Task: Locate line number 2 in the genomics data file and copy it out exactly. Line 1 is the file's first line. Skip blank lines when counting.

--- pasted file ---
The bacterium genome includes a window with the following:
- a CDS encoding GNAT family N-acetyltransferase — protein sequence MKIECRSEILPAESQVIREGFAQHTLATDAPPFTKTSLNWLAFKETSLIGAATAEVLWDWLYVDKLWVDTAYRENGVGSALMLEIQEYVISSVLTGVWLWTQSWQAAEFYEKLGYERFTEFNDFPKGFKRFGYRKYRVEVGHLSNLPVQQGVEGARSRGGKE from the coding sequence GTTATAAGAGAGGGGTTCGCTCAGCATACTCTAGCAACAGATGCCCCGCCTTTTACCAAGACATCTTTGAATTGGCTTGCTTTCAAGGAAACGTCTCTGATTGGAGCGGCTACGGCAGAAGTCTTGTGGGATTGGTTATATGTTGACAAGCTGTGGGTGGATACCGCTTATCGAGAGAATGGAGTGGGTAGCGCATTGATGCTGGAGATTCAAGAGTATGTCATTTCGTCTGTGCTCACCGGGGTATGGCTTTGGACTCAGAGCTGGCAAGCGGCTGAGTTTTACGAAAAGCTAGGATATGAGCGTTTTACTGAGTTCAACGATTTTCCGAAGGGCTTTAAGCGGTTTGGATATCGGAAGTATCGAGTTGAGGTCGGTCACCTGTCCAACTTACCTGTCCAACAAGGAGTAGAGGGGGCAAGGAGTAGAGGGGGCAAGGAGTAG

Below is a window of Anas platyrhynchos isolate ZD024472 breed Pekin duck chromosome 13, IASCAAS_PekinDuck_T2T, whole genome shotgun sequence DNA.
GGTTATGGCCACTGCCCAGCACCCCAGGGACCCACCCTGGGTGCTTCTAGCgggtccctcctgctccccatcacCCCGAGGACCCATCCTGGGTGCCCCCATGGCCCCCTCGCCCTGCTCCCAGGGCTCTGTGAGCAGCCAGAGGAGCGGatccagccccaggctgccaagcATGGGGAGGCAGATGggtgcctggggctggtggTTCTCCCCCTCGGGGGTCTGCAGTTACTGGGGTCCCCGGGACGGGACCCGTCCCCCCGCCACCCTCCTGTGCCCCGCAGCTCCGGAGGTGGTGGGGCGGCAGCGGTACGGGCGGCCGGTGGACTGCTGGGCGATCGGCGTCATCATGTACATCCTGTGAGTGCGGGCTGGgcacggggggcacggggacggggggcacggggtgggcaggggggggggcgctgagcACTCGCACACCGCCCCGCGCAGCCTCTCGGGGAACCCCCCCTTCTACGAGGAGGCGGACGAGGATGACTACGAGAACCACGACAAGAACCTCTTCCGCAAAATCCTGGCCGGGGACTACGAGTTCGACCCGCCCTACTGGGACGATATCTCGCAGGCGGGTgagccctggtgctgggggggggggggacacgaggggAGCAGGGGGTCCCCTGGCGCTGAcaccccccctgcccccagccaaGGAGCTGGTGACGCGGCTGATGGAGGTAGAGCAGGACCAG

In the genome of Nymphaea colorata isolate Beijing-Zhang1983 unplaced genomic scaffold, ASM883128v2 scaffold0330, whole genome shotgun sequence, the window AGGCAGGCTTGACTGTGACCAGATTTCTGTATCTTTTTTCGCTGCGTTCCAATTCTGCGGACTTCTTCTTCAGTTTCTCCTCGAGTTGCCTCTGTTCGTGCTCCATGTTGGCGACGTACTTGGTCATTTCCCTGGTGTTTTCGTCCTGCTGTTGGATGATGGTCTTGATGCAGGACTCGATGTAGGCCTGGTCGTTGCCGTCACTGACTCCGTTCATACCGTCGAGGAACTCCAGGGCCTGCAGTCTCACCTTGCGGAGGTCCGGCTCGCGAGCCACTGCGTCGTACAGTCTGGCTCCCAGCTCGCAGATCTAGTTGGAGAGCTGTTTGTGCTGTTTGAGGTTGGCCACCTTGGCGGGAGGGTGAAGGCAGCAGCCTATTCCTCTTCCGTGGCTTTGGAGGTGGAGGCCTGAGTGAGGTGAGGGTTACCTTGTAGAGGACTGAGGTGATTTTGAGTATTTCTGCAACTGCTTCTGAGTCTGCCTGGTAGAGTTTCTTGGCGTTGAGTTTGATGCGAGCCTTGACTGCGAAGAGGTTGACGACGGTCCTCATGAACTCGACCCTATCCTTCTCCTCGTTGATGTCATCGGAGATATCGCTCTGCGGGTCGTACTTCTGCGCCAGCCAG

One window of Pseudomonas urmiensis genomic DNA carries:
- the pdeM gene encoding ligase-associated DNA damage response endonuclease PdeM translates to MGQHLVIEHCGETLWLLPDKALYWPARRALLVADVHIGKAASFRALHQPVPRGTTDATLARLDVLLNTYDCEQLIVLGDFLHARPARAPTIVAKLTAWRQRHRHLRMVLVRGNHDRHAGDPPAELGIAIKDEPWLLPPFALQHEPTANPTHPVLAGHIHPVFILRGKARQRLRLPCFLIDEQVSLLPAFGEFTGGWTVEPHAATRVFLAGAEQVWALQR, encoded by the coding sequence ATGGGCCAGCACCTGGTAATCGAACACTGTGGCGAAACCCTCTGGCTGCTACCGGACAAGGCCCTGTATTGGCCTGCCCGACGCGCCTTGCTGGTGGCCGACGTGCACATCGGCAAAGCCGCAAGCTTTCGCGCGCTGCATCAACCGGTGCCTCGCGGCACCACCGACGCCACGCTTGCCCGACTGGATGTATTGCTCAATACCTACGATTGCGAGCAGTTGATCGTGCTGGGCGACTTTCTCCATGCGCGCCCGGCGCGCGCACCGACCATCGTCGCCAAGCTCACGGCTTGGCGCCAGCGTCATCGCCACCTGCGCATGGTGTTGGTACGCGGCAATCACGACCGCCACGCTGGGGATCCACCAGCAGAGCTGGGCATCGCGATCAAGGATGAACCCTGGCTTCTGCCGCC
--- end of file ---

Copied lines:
- a CDS encoding GNAT family N-acetyltransferase — protein sequence MKIECRSEILPAESQVIREGFAQHTLATDAPPFTKTSLNWLAFKETSLIGAATAEVLWDWLYVDKLWVDTAYRENGVGSALMLEIQEYVISSVLTGVWLWTQSWQAAEFYEKLGYERFTEFNDFPKGFKRFGYRKYRVEVGHLSNLPVQQGVEGARSRGGKE from the coding sequence GTTATAAGAGAGGGGTTCGCTCAGCATACTCTAGCAACAGATGCCCCGCCTTTTACCAAGACATCTTTGAATTGGCTTGCTTTCAAGGAAACGTCTCTGATTGGAGCGGCTACGGCAGAAGTCTTGTGGGATTGGTTATATGTTGACAAGCTGTGGGTGGATACCGCTTATCGAGAGAATGGAGTGGGTAGCGCATTGATGCTGGAGATTCAAGAGTATGTCATTTCGTCTGTGCTCACCGGGGTATGGCTTTGGACTCAGAGCTGGCAAGCGGCTGAGTTTTACGAAAAGCTAGGATATGAGCGTTTTACTGAGTTCAACGATTTTCCGAAGGGCTTTAAGCGGTTTGGATATCGGAAGTATCGAGTTGAGGTCGGTCACCTGTCCAACTTACCTGTCCAACAAGGAGTAGAGGGGGCAAGGAGTAGAGGGGGCAAGGAGTAG